Loading presentation...

Present Remotely

Send the link below via email or IM


Present to your audience

Start remote presentation

  • Invited audience members will follow you as you navigate and present
  • People invited to a presentation do not need a Prezi account
  • This link expires 10 minutes after you close the presentation
  • A maximum of 30 users can follow your presentation
  • Learn more about this feature in our knowledge base article

Do you really want to delete this prezi?

Neither you, nor the coeditors you shared it with will be able to recover it again.


Banjo: An Object that Defines the South

No description

Tyler Thibodeau

on 19 October 2012

Comments (0)

Please log in to add your comment.

Report abuse

Transcript of Banjo: An Object that Defines the South

The Banjo Bibliography Smith, Kenneth H. “The Five String
Banjo in the Music Classroom.” General Music Today Oct. 2011: 19-26. Print Davis, Wes “The New Old-Timers.”
Southwest Review 2010: 89-115. Print Alden, Ray “Trends in Old-Time
Banjo, Part 5.” Old-Time Herald Feb.-Mar. 2010: 12-15. Print Laemouahuma, Daniel J. “The
Senegambian Akonting: The Origin of the Banjo.” Akonting Articles. N.p., 30 May 2009. Web. 8 Oct. 2012 Pestcoe, Shlomo. “The English
Zither-Banjo.”Shlomo Pestcoe. N.p. 01 Feb. 2009. Web. 8 Oct. 2012 Predecessor came over to the U.S. South on Slave Ships from Africa The bodies were first made of dried gourds And the strings were made from animal intestines later, the bodies were made of wooden rings with animal hide, which was eventually replaced by plastic, stretched across it The banjo usually has four strings ...with a fifth, shorter string for higher pitches This was a later addition to the age-old instrument Two methods can be used to pick the banjo scruggs....
....and clawhammer In the 19th century, guitar-like frets were added to the instrument A wooden resonator was also added to the back to increase the instrument's volume and project it to the audience while playing Scruggs picking style uses a plucking motion with the index, forefinger, and thumb. A thumb pick is usually used to assist with thumb plucking, and sometimes finger picks are used for the other fingers Clawhammer picking style uses the thumb as a stop for the top string and the pointer or middle finger as a strumming finger ...it also has a unique droning sound The banjo became an integral part of southern folk music throughout the 19th century

It usually is accompanied by a fiddle Today, it is an instrument present in almost every country music band It also has been an integral part of bluegrass music performances such is the case with the bluegrass band 'The Stanley Brothers' The banjo is also a symbol of the laid-back nature of the South It is an instrument played as a leisure activity and it is often featured in songs denoting relaxation It is also a symbol of free-thinking Banjos are used in a unique style of southern music and they are a unique instrument, developed solely in the South "Banjo" by 'Rascal Flatts,' one of today's star country bands notice the banjo and fiddle in the song, plus the lyrics "go till you hear the banjo" to denote the location of relaxation In the future, the banjo will continue to define the South... ....continuing to generate unique music for different genres.... ....and growing as a symbol for relaxation and free-thinking. Started as the Akonting from the Senegambian region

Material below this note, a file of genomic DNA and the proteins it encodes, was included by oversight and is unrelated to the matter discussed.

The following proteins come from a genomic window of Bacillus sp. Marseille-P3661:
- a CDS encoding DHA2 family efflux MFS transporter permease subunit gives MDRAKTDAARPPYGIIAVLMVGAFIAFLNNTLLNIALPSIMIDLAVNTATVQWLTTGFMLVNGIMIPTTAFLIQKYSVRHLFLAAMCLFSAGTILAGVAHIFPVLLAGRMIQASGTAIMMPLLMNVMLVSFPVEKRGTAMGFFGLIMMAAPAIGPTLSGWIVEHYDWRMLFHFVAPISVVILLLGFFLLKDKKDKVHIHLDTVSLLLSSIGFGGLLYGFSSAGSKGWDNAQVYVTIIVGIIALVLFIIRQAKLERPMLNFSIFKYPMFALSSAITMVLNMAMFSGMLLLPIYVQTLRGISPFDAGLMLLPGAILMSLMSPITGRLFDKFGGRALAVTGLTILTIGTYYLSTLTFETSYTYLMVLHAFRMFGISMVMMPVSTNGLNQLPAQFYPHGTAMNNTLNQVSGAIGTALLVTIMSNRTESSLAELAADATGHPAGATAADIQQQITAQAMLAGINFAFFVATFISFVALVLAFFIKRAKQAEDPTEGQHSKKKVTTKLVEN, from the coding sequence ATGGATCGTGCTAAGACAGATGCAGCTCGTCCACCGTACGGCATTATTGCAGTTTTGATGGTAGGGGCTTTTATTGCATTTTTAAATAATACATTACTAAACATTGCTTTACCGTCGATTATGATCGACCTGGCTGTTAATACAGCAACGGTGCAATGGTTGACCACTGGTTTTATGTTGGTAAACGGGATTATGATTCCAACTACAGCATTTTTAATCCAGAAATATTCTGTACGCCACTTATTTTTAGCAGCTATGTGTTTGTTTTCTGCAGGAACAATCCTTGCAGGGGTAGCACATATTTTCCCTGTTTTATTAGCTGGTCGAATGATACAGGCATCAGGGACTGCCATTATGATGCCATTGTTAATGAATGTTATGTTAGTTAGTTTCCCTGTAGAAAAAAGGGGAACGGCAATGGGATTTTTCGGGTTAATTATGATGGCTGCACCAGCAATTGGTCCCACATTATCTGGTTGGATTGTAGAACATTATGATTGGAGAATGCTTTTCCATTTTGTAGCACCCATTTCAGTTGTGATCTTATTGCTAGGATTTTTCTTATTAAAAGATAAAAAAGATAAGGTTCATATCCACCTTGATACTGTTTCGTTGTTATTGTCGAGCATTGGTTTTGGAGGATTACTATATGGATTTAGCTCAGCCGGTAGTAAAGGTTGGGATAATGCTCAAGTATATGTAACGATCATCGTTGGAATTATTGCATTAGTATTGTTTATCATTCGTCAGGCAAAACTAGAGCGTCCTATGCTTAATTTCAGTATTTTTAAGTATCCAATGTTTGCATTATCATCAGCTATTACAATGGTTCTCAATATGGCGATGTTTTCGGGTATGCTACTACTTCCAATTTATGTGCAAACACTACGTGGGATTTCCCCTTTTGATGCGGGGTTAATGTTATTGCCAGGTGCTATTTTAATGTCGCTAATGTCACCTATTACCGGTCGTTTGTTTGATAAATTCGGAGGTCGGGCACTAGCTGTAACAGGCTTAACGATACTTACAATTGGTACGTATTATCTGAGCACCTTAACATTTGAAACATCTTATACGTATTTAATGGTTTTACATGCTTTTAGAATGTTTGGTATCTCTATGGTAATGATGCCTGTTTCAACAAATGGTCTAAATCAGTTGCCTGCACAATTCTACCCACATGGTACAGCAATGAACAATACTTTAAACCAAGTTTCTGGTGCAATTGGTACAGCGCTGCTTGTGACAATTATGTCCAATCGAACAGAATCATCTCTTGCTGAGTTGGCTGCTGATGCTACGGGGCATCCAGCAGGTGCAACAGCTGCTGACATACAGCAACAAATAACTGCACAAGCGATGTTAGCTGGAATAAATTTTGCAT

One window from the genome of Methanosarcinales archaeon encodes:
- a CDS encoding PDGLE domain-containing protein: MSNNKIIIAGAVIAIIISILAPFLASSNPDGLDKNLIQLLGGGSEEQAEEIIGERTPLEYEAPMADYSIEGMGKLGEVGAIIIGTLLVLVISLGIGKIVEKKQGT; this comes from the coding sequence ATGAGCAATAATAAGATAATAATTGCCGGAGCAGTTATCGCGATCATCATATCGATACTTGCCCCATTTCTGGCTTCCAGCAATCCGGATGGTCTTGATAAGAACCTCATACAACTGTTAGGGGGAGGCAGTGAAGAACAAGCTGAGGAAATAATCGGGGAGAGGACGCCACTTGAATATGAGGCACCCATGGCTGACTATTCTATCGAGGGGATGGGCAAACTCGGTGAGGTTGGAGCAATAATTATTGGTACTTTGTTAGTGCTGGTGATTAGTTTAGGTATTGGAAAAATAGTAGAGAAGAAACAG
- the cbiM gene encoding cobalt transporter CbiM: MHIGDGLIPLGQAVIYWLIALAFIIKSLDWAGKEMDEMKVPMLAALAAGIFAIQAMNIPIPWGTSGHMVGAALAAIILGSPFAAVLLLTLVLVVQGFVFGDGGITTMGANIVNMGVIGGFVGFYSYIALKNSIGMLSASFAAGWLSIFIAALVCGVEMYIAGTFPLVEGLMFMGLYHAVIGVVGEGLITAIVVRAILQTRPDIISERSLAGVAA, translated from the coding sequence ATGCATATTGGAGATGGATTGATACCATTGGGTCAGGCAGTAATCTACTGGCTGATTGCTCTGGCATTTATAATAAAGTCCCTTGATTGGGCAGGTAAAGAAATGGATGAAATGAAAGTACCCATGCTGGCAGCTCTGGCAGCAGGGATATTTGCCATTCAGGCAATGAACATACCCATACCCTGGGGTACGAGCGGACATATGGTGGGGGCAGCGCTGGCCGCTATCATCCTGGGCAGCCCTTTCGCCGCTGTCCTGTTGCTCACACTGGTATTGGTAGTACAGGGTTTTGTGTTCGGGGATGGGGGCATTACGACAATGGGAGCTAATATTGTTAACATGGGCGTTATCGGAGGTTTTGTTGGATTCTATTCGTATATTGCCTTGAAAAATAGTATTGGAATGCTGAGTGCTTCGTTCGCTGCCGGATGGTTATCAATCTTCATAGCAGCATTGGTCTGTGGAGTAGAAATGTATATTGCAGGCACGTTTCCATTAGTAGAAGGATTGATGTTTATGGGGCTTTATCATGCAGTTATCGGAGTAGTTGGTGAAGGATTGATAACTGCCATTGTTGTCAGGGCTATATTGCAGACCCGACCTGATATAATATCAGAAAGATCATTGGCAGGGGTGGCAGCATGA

Name “Bangoe” (Mandinka language spoken in the Senegambian region of West Africa) originated from reference to the bamboo stick used to build the neck of the Akonting instrument

Changed to Banjo over time (Laemouahuma) (Smith) (Smith) (Smith) (Smith) These enhancements were invented by Brooklynite Alfred D. Cammeyer This construction became known as the zither-banjo (Pestcoe) (Pestcoe) Today, "a new generation of independent-label musicians have latched onto the banjo as an emblem of musical authenticity" (Davis) (Smith) (Smith) (Davis) (Smith) (Davis) (Smith) (Davis) The young are "less genre bound... ...less concerned with boundaries and more flexible." (Alden) "Let's get things rolling with the basic flailing strum... ....Relax. Get that rhythm down." (Davis) Symbol of Southern relaxation and free-thinking
Full transcript